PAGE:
Skip to Top NavigationSkip to ContentSkip to Footer

Loving Golly

***The staff of the Jim Crow Museum receives dozens of letters and emails. Some of these communiques offer insight into race relations -- historically and in the present. While some are hateful, we have decided to share some of these letters and emails with our Internet visitors.***

I just read your 2000 article regarding the golliwog doll. As a child in England in 1955, I had a golliwog doll, and I loved it fiercely. I was then, and am today, totally unaware of any racist significance attached to its face. In fact, I am now 55 and a lawyer in America, and Golly remains one of my fondest memories. I am sure the other little girls I knew, and our parents who gave them to us, felt the same way. I neither saw then, nor do I now, anything "grotesque" about its face. It is cute and loveable and I will not accept 21st Century experts telling me the golliwog was evil and unkind. The Golly was not an object of ridicule; on the contrary, it held a cherished place among English children's few possessions. Please don't transform history into something it was not.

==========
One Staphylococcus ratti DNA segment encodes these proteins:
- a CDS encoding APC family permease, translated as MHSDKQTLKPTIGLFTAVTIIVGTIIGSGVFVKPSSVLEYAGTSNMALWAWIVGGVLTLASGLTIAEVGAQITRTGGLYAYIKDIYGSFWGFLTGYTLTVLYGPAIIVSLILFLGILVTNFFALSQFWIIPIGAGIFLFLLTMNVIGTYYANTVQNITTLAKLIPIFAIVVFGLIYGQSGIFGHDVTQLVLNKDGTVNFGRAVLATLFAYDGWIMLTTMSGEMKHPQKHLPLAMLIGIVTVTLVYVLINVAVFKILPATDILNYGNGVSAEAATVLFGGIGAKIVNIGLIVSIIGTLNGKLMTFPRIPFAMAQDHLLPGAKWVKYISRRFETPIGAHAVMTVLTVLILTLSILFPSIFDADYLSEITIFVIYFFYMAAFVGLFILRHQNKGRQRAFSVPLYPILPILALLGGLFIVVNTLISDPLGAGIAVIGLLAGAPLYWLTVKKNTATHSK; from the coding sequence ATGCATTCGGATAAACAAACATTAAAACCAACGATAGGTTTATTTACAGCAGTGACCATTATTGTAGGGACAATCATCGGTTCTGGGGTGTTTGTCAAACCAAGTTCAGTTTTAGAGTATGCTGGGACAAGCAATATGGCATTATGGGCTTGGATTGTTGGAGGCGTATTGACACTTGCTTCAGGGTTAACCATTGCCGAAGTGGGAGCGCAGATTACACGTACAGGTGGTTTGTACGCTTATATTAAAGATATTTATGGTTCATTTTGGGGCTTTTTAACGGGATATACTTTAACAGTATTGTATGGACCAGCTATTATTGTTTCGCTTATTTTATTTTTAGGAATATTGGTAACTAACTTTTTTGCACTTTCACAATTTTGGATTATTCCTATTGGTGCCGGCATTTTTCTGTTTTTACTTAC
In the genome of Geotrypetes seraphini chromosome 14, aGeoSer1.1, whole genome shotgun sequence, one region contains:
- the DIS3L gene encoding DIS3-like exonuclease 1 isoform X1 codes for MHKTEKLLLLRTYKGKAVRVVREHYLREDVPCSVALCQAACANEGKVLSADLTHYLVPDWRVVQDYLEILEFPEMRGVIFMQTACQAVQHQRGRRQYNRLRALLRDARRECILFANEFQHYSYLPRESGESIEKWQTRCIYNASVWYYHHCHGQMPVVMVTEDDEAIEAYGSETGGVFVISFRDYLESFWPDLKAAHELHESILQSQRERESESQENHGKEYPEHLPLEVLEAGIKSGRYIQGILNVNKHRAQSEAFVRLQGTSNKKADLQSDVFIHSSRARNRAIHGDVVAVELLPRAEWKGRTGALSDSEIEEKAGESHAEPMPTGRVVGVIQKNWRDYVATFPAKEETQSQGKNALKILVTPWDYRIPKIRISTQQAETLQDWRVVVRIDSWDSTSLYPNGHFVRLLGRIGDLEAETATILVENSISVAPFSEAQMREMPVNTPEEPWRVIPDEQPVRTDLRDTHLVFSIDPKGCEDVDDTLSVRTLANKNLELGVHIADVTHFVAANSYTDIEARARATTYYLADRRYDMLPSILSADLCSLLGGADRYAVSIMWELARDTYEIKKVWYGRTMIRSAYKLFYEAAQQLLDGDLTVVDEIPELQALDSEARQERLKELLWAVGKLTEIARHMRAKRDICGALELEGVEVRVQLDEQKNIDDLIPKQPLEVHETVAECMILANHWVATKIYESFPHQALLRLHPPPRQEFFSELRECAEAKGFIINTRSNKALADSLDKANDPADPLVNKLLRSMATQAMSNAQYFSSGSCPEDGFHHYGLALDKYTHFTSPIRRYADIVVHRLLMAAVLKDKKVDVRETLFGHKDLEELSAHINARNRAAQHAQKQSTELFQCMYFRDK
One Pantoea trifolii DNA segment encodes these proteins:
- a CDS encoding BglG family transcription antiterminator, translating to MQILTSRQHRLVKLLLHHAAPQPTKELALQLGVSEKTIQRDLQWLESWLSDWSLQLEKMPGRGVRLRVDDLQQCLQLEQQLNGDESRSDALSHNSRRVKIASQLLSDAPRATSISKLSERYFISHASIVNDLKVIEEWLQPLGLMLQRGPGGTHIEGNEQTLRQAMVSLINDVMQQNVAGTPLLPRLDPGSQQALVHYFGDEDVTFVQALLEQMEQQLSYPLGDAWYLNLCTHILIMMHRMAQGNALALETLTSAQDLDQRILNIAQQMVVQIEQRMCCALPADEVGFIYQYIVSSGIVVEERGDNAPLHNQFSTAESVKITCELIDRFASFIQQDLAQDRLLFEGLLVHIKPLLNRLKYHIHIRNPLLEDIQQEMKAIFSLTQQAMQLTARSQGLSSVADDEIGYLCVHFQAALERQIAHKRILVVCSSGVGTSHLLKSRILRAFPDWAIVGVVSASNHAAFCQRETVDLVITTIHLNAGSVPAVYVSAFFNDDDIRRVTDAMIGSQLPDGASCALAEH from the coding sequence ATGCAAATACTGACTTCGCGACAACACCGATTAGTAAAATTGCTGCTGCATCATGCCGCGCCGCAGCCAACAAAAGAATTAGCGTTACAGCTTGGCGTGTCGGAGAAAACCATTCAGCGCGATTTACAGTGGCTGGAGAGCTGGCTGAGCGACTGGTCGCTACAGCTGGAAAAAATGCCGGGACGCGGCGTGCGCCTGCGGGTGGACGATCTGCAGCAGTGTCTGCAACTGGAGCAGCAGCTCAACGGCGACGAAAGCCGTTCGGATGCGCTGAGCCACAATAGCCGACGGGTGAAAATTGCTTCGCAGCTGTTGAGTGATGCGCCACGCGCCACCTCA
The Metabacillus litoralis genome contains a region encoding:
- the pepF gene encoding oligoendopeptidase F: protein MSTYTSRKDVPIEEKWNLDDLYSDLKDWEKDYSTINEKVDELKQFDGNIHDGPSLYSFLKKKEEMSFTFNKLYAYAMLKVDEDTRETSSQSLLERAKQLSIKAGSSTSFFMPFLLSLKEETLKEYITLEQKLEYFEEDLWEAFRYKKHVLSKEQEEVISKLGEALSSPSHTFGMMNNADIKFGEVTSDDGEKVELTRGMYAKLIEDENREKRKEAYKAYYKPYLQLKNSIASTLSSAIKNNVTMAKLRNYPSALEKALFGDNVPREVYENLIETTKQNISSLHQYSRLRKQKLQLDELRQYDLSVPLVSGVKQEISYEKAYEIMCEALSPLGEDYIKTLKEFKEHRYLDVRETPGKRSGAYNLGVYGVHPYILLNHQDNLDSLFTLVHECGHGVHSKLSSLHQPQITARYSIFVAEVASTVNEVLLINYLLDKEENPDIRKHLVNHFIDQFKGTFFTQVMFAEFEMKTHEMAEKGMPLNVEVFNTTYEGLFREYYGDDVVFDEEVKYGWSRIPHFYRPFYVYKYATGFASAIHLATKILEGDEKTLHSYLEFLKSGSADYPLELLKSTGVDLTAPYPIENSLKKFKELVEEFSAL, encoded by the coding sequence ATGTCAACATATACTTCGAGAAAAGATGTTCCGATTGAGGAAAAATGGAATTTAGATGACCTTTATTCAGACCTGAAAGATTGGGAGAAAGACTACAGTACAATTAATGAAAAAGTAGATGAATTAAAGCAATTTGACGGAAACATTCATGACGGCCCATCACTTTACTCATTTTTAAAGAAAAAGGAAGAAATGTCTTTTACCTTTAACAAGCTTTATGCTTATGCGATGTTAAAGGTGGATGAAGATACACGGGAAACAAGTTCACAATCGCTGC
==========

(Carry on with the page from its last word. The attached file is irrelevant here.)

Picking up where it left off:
Elaine Dwyer
-- Feb. 19, 2006